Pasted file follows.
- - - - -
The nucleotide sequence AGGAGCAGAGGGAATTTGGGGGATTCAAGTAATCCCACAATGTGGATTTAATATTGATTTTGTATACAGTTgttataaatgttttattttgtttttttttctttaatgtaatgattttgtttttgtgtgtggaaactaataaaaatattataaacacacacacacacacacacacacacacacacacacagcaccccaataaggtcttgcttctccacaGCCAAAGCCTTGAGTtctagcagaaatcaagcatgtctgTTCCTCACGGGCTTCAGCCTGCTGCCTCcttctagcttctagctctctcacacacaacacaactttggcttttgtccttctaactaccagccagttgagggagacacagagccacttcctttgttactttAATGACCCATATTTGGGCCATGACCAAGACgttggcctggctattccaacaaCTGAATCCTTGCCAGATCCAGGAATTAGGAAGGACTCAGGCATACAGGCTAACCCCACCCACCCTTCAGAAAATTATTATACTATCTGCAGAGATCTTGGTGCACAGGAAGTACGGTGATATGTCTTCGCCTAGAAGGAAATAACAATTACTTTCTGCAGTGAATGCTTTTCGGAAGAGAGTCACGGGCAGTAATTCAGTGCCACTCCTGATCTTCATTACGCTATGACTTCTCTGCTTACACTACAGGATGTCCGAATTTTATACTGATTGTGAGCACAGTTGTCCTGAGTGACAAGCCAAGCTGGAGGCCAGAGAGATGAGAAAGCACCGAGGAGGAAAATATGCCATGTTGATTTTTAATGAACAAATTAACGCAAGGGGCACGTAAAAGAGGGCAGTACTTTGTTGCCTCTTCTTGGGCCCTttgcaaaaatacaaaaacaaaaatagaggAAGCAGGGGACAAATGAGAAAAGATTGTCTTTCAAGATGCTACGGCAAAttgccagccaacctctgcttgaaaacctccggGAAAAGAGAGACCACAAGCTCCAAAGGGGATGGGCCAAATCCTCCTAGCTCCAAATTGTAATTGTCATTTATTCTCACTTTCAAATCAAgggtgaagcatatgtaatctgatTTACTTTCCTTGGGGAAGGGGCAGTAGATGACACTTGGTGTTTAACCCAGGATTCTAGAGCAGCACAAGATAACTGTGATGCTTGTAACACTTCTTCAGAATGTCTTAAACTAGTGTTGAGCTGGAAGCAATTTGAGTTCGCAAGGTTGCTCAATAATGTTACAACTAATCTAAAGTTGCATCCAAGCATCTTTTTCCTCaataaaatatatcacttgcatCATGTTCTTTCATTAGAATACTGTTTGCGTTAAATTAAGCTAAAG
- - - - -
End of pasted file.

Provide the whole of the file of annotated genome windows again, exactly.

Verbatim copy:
The nucleotide sequence AGGAGCAGAGGGAATTTGGGGGATTCAAGTAATCCCACAATGTGGATTTAATATTGATTTTGTATACAGTTgttataaatgttttattttgtttttttttctttaatgtaatgattttgtttttgtgtgtggaaactaataaaaatattataaacacacacacacacacacacacacacacacacacacagcaccccaataaggtcttgcttctccacaGCCAAAGCCTTGAGTtctagcagaaatcaagcatgtctgTTCCTCACGGGCTTCAGCCTGCTGCCTCcttctagcttctagctctctcacacacaacacaactttggcttttgtccttctaactaccagccagttgagggagacacagagccacttcctttgttactttAATGACCCATATTTGGGCCATGACCAAGACgttggcctggctattccaacaaCTGAATCCTTGCCAGATCCAGGAATTAGGAAGGACTCAGGCATACAGGCTAACCCCACCCACCCTTCAGAAAATTATTATACTATCTGCAGAGATCTTGGTGCACAGGAAGTACGGTGATATGTCTTCGCCTAGAAGGAAATAACAATTACTTTCTGCAGTGAATGCTTTTCGGAAGAGAGTCACGGGCAGTAATTCAGTGCCACTCCTGATCTTCATTACGCTATGACTTCTCTGCTTACACTACAGGATGTCCGAATTTTATACTGATTGTGAGCACAGTTGTCCTGAGTGACAAGCCAAGCTGGAGGCCAGAGAGATGAGAAAGCACCGAGGAGGAAAATATGCCATGTTGATTTTTAATGAACAAATTAACGCAAGGGGCACGTAAAAGAGGGCAGTACTTTGTTGCCTCTTCTTGGGCCCTttgcaaaaatacaaaaacaaaaatagaggAAGCAGGGGACAAATGAGAAAAGATTGTCTTTCAAGATGCTACGGCAAAttgccagccaacctctgcttgaaaacctccggGAAAAGAGAGACCACAAGCTCCAAAGGGGATGGGCCAAATCCTCCTAGCTCCAAATTGTAATTGTCATTTATTCTCACTTTCAAATCAAgggtgaagcatatgtaatctgatTTACTTTCCTTGGGGAAGGGGCAGTAGATGACACTTGGTGTTTAACCCAGGATTCTAGAGCAGCACAAGATAACTGTGATGCTTGTAACACTTCTTCAGAATGTCTTAAACTAGTGTTGAGCTGGAAGCAATTTGAGTTCGCAAGGTTGCTCAATAATGTTACAACTAATCTAAAGTTGCATCCAAGCATCTTTTTCCTCaataaaatatatcacttgcatCATGTTCTTTCATTAGAATACTGTTTGCGTTAAATTAAGCTAAAG